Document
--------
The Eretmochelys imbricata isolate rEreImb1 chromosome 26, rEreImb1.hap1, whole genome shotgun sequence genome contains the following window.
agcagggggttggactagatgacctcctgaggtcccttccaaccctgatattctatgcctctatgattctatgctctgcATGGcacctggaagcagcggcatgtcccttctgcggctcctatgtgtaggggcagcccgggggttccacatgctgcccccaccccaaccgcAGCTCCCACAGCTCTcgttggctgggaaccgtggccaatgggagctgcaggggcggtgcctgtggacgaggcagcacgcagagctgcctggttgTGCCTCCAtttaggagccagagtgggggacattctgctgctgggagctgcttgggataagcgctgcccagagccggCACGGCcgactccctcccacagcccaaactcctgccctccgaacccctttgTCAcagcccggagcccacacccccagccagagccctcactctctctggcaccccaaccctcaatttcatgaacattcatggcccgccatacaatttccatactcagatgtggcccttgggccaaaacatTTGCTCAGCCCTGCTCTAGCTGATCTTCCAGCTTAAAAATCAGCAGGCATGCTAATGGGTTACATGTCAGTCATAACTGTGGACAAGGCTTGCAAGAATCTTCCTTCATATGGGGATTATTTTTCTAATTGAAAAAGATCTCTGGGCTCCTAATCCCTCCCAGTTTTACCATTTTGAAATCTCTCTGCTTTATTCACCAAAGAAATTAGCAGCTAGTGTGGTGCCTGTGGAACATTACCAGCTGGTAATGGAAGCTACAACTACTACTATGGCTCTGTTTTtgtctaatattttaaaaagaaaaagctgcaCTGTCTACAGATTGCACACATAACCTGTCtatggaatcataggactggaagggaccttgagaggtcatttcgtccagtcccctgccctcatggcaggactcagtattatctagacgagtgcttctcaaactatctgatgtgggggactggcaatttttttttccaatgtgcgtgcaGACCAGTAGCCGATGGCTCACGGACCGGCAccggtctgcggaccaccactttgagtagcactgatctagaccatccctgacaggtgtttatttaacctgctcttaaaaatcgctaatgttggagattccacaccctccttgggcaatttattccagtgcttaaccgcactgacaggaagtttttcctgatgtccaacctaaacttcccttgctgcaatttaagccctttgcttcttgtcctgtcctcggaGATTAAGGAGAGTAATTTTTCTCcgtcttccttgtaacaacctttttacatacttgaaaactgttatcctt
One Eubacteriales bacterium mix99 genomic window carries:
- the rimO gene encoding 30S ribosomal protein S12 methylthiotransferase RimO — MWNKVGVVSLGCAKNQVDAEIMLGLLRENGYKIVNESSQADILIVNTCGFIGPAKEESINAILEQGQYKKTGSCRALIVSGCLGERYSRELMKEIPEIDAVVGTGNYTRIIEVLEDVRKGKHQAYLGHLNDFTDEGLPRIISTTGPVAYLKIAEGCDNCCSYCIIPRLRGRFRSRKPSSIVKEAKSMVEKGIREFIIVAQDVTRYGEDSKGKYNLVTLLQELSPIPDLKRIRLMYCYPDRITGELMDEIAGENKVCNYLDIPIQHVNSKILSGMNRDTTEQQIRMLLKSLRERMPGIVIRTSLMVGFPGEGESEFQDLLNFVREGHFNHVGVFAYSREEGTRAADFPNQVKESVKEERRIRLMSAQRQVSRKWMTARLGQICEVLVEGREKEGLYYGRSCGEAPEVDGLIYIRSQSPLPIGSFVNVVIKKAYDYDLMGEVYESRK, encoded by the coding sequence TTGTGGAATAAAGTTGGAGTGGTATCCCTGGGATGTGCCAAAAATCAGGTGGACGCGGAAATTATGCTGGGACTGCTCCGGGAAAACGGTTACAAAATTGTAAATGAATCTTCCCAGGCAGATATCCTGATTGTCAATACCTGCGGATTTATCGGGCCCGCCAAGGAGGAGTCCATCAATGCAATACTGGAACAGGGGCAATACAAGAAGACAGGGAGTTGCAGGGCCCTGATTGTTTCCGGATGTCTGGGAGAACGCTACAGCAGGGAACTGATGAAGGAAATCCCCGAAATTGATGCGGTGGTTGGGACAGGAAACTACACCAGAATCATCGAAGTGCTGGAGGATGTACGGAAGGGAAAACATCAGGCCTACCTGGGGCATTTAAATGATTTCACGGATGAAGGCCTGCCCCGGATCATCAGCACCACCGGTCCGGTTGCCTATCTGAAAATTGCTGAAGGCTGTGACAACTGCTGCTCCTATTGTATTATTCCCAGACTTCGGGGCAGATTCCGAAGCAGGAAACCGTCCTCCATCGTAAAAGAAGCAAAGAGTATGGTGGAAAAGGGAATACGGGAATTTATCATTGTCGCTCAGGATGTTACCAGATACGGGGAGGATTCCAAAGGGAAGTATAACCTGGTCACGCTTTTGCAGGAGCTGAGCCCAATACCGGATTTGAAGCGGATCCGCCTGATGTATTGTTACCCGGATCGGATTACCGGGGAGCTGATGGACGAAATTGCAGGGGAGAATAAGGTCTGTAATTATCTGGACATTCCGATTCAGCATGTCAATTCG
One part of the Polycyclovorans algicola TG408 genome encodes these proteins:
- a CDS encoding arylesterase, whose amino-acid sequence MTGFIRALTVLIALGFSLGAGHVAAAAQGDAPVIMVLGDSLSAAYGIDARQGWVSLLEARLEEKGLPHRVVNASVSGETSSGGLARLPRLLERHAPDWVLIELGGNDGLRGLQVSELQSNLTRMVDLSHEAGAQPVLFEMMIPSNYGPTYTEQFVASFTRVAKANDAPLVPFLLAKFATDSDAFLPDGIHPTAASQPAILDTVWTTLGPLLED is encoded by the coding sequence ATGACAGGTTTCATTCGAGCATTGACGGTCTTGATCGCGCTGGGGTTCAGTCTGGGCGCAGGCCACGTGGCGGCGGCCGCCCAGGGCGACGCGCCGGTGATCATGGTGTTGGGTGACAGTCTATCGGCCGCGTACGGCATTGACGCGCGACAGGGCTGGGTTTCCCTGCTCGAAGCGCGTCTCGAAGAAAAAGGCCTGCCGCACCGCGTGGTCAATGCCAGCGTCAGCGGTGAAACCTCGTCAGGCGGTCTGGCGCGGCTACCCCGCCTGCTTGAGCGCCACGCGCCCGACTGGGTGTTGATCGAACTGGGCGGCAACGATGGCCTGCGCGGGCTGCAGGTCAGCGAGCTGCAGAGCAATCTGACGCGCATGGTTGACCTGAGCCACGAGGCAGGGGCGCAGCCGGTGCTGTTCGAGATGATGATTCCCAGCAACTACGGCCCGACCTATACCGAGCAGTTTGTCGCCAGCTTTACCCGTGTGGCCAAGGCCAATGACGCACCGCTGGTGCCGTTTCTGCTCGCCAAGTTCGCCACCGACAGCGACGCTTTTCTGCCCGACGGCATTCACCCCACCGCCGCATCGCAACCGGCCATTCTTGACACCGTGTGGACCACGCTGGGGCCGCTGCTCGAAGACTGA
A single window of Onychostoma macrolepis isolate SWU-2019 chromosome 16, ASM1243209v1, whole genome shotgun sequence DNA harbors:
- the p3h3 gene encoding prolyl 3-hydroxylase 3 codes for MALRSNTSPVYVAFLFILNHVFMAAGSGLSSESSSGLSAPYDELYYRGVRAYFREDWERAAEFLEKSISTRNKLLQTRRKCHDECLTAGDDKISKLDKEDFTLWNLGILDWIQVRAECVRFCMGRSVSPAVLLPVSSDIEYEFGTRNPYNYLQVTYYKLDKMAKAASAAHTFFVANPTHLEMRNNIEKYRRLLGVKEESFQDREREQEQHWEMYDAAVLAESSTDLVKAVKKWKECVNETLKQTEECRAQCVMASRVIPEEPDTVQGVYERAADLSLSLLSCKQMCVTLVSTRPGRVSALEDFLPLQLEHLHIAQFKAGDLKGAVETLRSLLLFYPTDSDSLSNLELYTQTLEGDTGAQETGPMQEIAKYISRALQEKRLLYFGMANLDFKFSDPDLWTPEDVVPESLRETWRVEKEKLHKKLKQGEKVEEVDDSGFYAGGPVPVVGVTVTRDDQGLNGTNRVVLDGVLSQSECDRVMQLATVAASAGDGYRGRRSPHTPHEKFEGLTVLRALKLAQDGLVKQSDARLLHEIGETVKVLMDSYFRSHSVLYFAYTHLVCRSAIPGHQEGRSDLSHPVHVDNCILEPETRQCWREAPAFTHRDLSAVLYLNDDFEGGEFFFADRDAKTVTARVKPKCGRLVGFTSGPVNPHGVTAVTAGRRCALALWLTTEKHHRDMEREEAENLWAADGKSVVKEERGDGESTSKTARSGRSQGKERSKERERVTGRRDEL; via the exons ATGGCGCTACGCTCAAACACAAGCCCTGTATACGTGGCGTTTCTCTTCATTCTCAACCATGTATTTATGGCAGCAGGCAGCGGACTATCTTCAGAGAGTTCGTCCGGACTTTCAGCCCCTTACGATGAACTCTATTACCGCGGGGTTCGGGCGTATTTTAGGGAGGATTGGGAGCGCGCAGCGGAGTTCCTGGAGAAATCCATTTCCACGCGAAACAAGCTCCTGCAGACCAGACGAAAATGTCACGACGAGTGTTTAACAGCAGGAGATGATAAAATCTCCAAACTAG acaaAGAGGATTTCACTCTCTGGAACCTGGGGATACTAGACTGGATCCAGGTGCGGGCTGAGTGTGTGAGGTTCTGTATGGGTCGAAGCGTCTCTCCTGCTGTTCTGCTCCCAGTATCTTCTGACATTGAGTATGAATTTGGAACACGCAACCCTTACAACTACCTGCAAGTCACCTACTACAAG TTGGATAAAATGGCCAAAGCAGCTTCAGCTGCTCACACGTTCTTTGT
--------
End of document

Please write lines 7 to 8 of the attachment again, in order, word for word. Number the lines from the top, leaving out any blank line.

A single window of Onychostoma macrolepis isolate SWU-2019 chromosome 16, ASM1243209v1, whole genome shotgun sequence DNA harbors:
- the p3h3 gene encoding prolyl 3-hydroxylase 3 codes for MALRSNTSPVYVAFLFILNHVFMAAGSGLSSESSSGLSAPYDELYYRGVRAYFREDWERAAEFLEKSISTRNKLLQTRRKCHDECLTAGDDKISKLDKEDFTLWNLGILDWIQVRAECVRFCMGRSVSPAVLLPVSSDIEYEFGTRNPYNYLQVTYYKLDKMAKAASAAHTFFVANPTHLEMRNNIEKYRRLLGVKEESFQDREREQEQHWEMYDAAVLAESSTDLVKAVKKWKECVNETLKQTEECRAQCVMASRVIPEEPDTVQGVYERAADLSLSLLSCKQMCVTLVSTRPGRVSALEDFLPLQLEHLHIAQFKAGDLKGAVETLRSLLLFYPTDSDSLSNLELYTQTLEGDTGAQETGPMQEIAKYISRALQEKRLLYFGMANLDFKFSDPDLWTPEDVVPESLRETWRVEKEKLHKKLKQGEKVEEVDDSGFYAGGPVPVVGVTVTRDDQGLNGTNRVVLDGVLSQSECDRVMQLATVAASAGDGYRGRRSPHTPHEKFEGLTVLRALKLAQDGLVKQSDARLLHEIGETVKVLMDSYFRSHSVLYFAYTHLVCRSAIPGHQEGRSDLSHPVHVDNCILEPETRQCWREAPAFTHRDLSAVLYLNDDFEGGEFFFADRDAKTVTARVKPKCGRLVGFTSGPVNPHGVTAVTAGRRCALALWLTTEKHHRDMEREEAENLWAADGKSVVKEERGDGESTSKTARSGRSQGKERSKERERVTGRRDEL; via the exons ATGGCGCTACGCTCAAACACAAGCCCTGTATACGTGGCGTTTCTCTTCATTCTCAACCATGTATTTATGGCAGCAGGCAGCGGACTATCTTCAGAGAGTTCGTCCGGACTTTCAGCCCCTTACGATGAACTCTATTACCGCGGGGTTCGGGCGTATTTTAGGGAGGATTGGGAGCGCGCAGCGGAGTTCCTGGAGAAATCCATTTCCACGCGAAACAAGCTCCTGCAGACCAGACGAAAATGTCACGACGAGTGTTTAACAGCAGGAGATGATAAAATCTCCAAACTAG acaaAGAGGATTTCACTCTCTGGAACCTGGGGATACTAGACTGGATCCAGGTGCGGGCTGAGTGTGTGAGGTTCTGTATGGGTCGAAGCGTCTCTCCTGCTGTTCTGCTCCCAGTATCTTCTGACATTGAGTATGAATTTGGAACACGCAACCCTTACAACTACCTGCAAGTCACCTACTACAAG TTGGATAAAATGGCCAAAGCAGCTTCAGCTGCTCACACGTTCTTTGT